The Load/Unload Grammar
The motion grammar describes the Load/Unload scenario from Dantam1. The point of this very simple grammar was not to show how motion grammars work, but rather the expressiveness of a CFG (compared to a regular grammar), but it is very simple, so it serves as a starting point.
The grammar comprises three parts.
MotionGrammar contains generic nonterminals present in every motion
LoadUnload has the actual nonterminals of the grammar, and
World describes the context within which the
grammar is parsed.
Execution (Parsing) and Implementation Details
Currently, the parser reads a sequence of
Full tokens and loads a
Container with up to ten
There are no attributes used so far, but at each point where a semantic action takes place, the AST is printed to a file
src/gen/resources/diagrams/parsing, demonstrating the "available" part of the AST, which could be used by
attributes. This trace is shown here.
- Tokens can have semantic actions. This might be a difference to the original motion grammar concept, but could easily be simulated by adding another nonterminal enclosing each token.
Loadtoken currently can always be parsed. This is problematic, since it requires a fixed order in the parser rule for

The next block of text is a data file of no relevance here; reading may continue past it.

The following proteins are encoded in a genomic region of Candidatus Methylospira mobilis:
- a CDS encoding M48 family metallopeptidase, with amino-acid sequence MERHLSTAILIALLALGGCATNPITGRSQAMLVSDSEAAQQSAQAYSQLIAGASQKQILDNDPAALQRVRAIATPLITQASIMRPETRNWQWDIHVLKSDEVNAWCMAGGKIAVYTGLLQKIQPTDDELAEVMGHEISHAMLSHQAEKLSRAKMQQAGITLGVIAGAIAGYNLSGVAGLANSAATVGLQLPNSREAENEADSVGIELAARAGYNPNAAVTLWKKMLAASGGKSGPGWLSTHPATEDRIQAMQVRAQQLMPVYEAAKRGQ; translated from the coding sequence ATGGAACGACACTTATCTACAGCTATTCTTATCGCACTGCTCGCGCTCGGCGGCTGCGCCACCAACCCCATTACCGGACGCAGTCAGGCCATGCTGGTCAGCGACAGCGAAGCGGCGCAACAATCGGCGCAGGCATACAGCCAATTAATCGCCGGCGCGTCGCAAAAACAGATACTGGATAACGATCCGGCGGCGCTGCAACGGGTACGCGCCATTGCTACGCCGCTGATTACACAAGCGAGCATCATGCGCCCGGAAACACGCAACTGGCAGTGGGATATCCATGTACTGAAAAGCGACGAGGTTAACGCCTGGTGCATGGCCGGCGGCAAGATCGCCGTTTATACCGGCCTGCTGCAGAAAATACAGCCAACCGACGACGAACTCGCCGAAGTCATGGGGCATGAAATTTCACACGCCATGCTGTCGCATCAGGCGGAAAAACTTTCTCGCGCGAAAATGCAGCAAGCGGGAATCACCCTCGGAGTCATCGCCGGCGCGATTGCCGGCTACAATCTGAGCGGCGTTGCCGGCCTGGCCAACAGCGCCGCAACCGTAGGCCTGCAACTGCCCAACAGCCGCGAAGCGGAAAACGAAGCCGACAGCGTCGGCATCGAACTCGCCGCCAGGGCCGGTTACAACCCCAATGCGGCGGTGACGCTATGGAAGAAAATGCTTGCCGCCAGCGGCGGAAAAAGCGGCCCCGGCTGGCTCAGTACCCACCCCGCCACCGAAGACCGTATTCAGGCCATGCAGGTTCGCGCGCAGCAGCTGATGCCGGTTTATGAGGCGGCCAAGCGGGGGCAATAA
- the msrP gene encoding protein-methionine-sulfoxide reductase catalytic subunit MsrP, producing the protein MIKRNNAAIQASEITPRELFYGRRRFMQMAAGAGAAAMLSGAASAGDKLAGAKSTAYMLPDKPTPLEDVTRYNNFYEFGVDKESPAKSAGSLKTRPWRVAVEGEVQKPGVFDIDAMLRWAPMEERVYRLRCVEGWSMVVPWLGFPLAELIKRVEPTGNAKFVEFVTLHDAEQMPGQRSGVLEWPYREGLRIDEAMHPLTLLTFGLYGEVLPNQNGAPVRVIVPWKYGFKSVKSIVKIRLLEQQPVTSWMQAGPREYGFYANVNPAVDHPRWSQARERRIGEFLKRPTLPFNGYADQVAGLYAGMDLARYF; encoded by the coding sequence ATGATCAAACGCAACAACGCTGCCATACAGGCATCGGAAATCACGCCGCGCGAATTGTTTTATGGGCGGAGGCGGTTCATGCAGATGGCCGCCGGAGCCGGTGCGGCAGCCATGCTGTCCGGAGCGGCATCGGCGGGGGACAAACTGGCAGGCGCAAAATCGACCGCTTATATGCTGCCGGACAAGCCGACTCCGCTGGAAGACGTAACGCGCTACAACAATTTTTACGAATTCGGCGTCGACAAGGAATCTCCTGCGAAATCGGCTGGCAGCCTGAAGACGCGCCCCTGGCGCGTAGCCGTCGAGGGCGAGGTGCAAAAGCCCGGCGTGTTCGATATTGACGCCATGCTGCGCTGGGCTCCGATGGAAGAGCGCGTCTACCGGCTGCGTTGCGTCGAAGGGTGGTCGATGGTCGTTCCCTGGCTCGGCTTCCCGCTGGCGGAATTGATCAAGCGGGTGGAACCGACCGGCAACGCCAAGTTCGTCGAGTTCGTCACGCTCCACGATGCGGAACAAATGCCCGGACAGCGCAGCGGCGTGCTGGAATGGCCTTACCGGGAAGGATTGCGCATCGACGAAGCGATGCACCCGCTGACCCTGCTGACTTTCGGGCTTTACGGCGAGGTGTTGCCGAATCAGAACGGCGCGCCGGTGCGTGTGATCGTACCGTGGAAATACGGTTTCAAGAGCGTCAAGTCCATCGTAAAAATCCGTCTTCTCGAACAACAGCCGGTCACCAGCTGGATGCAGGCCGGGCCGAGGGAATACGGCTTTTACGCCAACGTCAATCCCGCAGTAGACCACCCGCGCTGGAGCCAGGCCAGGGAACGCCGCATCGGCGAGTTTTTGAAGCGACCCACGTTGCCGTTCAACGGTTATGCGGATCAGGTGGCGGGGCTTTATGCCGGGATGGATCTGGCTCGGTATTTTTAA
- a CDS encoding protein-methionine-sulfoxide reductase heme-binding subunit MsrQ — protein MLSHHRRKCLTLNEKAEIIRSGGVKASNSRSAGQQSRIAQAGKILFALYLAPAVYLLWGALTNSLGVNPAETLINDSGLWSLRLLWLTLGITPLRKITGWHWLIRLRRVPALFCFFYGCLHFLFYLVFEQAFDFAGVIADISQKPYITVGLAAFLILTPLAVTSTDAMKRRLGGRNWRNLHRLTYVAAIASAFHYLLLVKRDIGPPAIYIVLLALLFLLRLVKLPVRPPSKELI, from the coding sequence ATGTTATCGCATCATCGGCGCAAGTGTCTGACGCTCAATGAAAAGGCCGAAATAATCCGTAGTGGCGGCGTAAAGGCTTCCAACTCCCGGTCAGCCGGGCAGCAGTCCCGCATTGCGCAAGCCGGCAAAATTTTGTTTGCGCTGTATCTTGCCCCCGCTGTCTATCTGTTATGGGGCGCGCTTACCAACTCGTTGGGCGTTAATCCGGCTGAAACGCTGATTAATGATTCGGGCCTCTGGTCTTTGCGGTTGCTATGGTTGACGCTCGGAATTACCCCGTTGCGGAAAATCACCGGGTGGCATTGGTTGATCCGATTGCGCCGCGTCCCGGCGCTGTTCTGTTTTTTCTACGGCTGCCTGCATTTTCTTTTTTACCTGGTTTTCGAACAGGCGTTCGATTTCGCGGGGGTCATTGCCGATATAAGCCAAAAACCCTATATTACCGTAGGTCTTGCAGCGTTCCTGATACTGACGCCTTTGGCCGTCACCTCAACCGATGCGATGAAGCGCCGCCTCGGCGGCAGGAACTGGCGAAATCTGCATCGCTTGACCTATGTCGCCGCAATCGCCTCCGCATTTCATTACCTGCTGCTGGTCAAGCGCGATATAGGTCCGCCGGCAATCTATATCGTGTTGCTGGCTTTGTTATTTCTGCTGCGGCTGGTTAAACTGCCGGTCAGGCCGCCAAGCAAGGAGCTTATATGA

T. A workaround would be to introduce a new token
NotFullbefore the load token.
- The parser
Worldparser.javauses three kinds of parse methods:
parsedistinguishes an abstract rule (for
T, but since it is the entrypoint, it has this generic name). This only works like this if the abstract rule does not have any elements, which can be achieved by a simple transformation, but maybe breaks the attribute part of the grammar. This method needs a lookahead, which is done by a peek method. The peek method actually parses the next token and keeps it in a cache, which is read by the token parse method later.
parseT2do not need lookahead.
- There are no thoughts on parsing lists and optional children yet.
Dantam, N., Stilman, M., 2013. The Motion Grammar: Analysis of a Linguistic Method for Robot Control. IEEE Trans. Robot. 29, 704–718. https://doi.org/10.1109/TRO.2013.2239553 ↩